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Maurice Clarett Shares Message of Hope

MANSFIELD, OhioHealing Hearts Counseling Center hosted former Ohio State University running back, Maurice Clarett. Maurice shared a message of hope with Healing Hearts Counseling Center clients, letting them know that “they too can overcome their addiction and go on to lead productive lives”.

Mr. Clarett was introduced by Healing Hearts Director of Operations, DeWayne Lee, to a group of approximately 40 clients, who were in varied phases of treatment. He spent approximately 45 minutes sharing the time from when he helped The Ohio State Football team win the 2002 National Championship, to when he was arrested and did time in the Ohio Penal system.

The audience thoroughly enjoyed his sharing and had a chance to dialogue about their concerns as individuals in recovery. When the group was asked what could be done to better help those who were in recovery, responses ranged from getting assistance with education/schooling, to poignant sharing about difficulty getting work because of felony convictions.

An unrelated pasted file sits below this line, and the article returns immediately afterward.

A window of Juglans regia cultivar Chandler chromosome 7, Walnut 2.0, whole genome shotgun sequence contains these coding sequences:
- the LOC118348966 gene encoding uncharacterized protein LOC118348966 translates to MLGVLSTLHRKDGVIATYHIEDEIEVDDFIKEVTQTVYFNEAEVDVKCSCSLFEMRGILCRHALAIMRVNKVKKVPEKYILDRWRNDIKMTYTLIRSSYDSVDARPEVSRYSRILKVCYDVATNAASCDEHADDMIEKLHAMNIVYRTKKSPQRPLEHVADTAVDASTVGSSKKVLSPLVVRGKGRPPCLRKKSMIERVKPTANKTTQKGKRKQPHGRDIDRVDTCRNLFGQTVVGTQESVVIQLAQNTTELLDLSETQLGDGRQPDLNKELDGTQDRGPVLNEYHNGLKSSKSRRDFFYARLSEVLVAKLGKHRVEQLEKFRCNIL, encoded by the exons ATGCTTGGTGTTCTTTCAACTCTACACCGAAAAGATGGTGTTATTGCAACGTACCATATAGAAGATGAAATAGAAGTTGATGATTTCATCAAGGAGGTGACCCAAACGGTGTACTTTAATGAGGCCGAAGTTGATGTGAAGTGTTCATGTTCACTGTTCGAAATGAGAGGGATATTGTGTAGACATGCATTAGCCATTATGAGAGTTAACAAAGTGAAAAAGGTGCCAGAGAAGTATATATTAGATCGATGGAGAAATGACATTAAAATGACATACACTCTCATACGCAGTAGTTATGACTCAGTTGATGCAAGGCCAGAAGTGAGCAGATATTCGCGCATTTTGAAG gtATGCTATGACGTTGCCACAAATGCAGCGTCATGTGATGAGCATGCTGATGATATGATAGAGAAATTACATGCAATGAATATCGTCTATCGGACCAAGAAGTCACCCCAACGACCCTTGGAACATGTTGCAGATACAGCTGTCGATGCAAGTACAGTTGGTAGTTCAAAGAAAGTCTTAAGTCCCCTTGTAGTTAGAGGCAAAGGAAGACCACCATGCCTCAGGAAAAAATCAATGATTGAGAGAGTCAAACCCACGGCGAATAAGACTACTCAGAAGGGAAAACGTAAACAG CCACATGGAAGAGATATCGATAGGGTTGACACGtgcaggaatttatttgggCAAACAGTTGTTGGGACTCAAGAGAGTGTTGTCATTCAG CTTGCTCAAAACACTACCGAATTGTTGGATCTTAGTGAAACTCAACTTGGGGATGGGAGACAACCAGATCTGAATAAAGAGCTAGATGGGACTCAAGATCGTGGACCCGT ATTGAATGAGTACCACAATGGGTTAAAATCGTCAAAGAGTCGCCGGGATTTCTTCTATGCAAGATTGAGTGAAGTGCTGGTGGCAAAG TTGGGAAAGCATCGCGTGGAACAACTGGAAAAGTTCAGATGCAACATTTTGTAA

Maurice told those in attendance that they need to take ownership of their recovery, and have a plan for what they want to get out of treatment, “It is much like my coming here today, I needed to put an address in my GPS in order to get to this address”. Those in recovery need to have specific goals to get to their location. He went on to say, “that more treatment facilities need to have wrap-around services which reach out into the community, and the agencies have to be engaged at every level, from working with children to adults”.

There is a treatment center in Youngstown, Ohio, with which Mr. Clarett is affiliated. He said, “We work with adolescents and work directly with schools. We want to be a consistent fabric in people’s lives and want to be there for individuals in a way that others have not been able to.” He shared with the management team of Healing Hearts, “It is how the individual feels when they walk into your space that matters. It is not about how you feel and what you want to do with the space.”

In talking about his own motivation for working with those in recovery, he shared, “I enjoy working with people. I own a trucking company, but I don’t get a thrill from throwing boxes on a truck.  I want to help inspire and motivate others. I enjoy helping individuals to be a better parent, a better brother, a better person in the community.”

See the article on Richland Source here.